Boosting Young People’s Knowledge and Techniques on Regional Migration Issues
The majority of migrants from the region are young. That reality is why the IOM has held training workshops on migration and youth, in which more than 100 young people from the Mesoamerica region have taken part so far, to learn of the specific risks they and others their age face when migrating irregularly.
The workshops brought together officials from national government bodies, particularly migrant services, with youth organizations across the seven countries that make up the Mesoamerica region (Costa Rica, El Salvador, Guatemala, Honduras, Mexico, Nicaragua, and Panama) to raise awareness of migration issues and to improve approaches to them. The training helped lay the groundwork to elevate such issues into national policies on youth.
Especially valuable was the exchange of experiences and points of view.
For example, in Nicaragua’s border department of Chinandega, officials learned how to reinforce certain lines of migratory management while – for the first time – receiving input from young people, mostly youth community leaders. The young participants picked up best practices and techniques to help conduct the workshop for the institutions.
In El Salvador, in a June 23-24 workshop, young people from the Youth Units of the Office of the Attorney General for Human Rights made video and audio productions on how to prevent risks involved in irregular migration. These tools, and the underlying knowledge needed to develop them, enabled young people participating in protection and assistance to better understand the reality faced by young migrants. They can also enhance perspectives on human rights, gender and diversity.
Other young people from the Youth Units who previously received training are carrying what they learned into IOM "Migration and Youth" modules at the local level. They are also developing youth festival and other programs for International Youth Day, which notably will see one of the trained young people give a speech on migration issues to all local authorities from the department of Ahuachapán.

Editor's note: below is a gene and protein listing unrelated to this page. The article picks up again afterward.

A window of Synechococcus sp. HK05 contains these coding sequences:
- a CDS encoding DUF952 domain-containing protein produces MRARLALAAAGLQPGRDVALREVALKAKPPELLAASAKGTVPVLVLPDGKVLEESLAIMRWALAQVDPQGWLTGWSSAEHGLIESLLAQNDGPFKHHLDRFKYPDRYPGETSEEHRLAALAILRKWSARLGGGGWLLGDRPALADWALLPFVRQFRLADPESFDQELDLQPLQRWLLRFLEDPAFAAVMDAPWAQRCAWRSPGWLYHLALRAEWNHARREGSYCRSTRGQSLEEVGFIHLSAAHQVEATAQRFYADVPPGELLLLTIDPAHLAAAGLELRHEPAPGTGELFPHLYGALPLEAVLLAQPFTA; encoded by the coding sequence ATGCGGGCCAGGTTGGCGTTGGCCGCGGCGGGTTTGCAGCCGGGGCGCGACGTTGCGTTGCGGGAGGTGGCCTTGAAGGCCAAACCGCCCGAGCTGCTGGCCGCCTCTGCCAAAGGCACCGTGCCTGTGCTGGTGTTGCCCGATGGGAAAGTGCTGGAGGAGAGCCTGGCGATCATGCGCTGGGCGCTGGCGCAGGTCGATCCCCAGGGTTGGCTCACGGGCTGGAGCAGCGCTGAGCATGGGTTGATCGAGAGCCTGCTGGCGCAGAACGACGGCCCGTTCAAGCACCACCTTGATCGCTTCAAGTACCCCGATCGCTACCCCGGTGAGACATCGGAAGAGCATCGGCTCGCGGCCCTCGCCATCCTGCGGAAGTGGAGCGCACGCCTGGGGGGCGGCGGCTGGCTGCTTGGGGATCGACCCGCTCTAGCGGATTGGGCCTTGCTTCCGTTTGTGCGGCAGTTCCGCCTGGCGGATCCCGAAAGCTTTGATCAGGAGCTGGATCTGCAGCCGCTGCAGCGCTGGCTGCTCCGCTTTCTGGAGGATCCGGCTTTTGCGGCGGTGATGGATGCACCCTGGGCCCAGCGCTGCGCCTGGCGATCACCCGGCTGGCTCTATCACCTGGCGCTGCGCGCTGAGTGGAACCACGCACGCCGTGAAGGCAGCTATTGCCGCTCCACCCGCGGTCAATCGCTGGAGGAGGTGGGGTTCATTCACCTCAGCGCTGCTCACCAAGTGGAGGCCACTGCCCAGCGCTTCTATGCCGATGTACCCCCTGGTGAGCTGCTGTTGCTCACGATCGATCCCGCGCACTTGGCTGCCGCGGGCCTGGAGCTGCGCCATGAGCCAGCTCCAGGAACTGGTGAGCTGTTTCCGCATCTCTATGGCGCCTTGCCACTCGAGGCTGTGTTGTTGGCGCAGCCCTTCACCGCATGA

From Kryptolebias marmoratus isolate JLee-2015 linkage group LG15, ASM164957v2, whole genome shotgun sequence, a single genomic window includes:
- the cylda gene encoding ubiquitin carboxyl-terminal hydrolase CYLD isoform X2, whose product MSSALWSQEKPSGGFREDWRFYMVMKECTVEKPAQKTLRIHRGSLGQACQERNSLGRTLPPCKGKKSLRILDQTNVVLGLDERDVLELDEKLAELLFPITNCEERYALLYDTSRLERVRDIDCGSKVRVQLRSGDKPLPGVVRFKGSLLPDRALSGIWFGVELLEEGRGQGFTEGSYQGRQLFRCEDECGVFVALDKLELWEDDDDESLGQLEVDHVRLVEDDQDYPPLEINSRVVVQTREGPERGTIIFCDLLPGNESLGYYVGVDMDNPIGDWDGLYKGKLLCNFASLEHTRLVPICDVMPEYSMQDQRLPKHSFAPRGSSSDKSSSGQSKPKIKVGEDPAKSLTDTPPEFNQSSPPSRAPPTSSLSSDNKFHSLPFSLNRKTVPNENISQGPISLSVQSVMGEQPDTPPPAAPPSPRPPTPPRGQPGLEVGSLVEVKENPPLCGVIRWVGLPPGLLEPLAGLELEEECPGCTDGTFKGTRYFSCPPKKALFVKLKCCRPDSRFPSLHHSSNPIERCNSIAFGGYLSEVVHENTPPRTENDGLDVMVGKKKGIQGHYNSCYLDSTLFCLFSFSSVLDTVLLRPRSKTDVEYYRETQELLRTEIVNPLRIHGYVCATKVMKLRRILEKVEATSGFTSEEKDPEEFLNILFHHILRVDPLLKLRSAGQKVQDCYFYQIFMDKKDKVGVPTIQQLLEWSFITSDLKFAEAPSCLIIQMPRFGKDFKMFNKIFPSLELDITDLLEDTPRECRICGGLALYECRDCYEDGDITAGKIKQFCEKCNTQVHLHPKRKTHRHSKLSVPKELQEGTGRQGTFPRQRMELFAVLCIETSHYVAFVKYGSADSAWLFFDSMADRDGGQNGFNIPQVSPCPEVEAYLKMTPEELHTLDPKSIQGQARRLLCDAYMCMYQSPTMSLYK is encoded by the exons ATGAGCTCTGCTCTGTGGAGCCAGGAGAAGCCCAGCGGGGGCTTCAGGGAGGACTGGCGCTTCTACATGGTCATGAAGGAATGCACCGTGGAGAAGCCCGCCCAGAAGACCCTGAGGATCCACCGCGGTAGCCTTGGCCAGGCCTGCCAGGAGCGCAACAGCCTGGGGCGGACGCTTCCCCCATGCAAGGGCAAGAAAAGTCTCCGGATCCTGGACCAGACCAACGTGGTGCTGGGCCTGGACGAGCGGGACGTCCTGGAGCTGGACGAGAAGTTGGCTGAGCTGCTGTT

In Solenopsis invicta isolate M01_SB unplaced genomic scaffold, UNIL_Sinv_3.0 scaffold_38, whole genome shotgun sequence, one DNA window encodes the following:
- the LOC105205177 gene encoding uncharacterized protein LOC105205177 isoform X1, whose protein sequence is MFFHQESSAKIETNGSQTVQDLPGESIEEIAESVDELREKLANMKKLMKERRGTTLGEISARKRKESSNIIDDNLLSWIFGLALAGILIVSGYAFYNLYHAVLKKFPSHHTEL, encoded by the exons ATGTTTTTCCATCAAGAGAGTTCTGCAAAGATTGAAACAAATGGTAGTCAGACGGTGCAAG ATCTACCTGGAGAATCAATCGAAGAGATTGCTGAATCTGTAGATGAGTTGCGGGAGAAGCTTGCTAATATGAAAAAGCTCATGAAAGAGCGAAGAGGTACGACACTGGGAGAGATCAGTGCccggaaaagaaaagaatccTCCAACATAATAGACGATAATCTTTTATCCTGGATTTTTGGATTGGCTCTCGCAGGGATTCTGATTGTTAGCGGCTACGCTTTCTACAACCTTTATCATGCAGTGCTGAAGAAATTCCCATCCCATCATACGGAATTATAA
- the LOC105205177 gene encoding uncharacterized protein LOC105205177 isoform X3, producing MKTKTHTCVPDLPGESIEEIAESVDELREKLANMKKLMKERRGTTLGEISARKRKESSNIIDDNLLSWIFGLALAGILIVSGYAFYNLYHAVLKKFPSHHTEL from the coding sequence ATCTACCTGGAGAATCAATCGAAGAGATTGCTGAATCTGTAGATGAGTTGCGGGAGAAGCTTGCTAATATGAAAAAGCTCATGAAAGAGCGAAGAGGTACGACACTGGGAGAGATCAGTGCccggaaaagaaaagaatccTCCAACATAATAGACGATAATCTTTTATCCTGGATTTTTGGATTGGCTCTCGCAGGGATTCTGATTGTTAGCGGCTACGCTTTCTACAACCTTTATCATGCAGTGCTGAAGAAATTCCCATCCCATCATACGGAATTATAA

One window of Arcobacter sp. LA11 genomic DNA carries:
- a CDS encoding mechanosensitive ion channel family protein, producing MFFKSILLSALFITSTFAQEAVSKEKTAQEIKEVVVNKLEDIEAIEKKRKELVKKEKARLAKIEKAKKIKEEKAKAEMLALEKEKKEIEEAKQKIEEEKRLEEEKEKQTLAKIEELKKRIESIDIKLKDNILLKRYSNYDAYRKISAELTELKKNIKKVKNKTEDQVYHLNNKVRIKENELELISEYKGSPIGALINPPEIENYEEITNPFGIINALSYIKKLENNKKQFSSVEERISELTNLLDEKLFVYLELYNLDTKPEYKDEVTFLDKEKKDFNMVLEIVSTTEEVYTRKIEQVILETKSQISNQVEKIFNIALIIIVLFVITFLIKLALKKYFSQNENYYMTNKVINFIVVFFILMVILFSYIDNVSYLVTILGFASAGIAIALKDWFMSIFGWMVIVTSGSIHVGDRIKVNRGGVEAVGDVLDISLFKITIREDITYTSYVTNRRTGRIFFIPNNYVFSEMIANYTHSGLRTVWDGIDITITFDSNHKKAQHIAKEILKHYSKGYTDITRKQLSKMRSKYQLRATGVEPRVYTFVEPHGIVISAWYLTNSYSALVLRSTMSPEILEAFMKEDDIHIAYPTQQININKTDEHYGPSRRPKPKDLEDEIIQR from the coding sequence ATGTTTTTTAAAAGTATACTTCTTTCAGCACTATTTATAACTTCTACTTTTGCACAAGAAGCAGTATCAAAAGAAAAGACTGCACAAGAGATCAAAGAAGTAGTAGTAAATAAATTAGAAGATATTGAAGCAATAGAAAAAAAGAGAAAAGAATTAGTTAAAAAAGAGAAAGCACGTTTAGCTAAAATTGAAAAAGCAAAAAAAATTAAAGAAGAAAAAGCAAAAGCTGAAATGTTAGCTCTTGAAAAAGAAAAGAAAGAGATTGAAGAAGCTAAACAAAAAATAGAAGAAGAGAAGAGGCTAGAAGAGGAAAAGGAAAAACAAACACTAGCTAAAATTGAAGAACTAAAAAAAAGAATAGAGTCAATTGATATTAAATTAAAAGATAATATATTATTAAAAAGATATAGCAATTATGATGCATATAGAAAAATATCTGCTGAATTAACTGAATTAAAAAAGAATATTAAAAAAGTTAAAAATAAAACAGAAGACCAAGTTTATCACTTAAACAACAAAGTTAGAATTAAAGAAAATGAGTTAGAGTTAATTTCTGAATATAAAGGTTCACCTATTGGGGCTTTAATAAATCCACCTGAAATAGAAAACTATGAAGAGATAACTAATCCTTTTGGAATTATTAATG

In Chiapas, Mexico, young people conducted workshops on theater, murals, sculptures and painting to sensitize the community to migration issues and boost knowledge in the area. A first Forum on Migration and Youth Awareness was organized by JUMI, a youth and migration group (made up of Initiatives for Human Development, the Ephemeral Theater, the IOM, and previously trained young members of the society), with the Mayan University in Tapachula. The Forum sought to raise awareness on migratory issues between the students and highlight the importance of young people’s ideas on the matter. It also allowed young people to explore topics addressed on the first day of the workshop through the creation and interpretation of theatre pieces that illustrate the migratory experiences of many children.
A workshop on Migration and Youth in Mexico City is going to be held in August to build on the Chiapas experience. Its goal is to facilitate an exchange of experiences between participants in the center of the country and those in the south.
In Costa Rica, IOM-led youth organizations participated in the "Forum for Inclusive Social Dialogue on Employment and Decent Work for Youth". This was the second in a series of five forums which aim to bring together different institutions and civil society organizations. Organized by Ministry of Labor and the Vice-Ministry for Youth, it developed inputs for the creation of an inclusive policy on decent employment for young people that includes migrants and LGBTI migrants. At the same time, the Youth without Borders Network initiated a cycle of conversations with the Vice-Ministry for Youth. The talks are open to the public and inspired by the content of the IOM Training Module. This month, young people were invited to discuss "People with international protection needs and victims of trafficking.”
These examples fully demonstrate the importance of working with this segment of the population on the topic of migration, and all the capacities IOM can bring to the table. The young people who took part in the workshops exemplified the interest in boosting knowledge in this area, and showcased the vibrant creativity and initiatives to communicate this knowledge to other young people.
This initiative is part of the Mesoamerica Program, implemented since 2010 with financial support of the United States Department of State.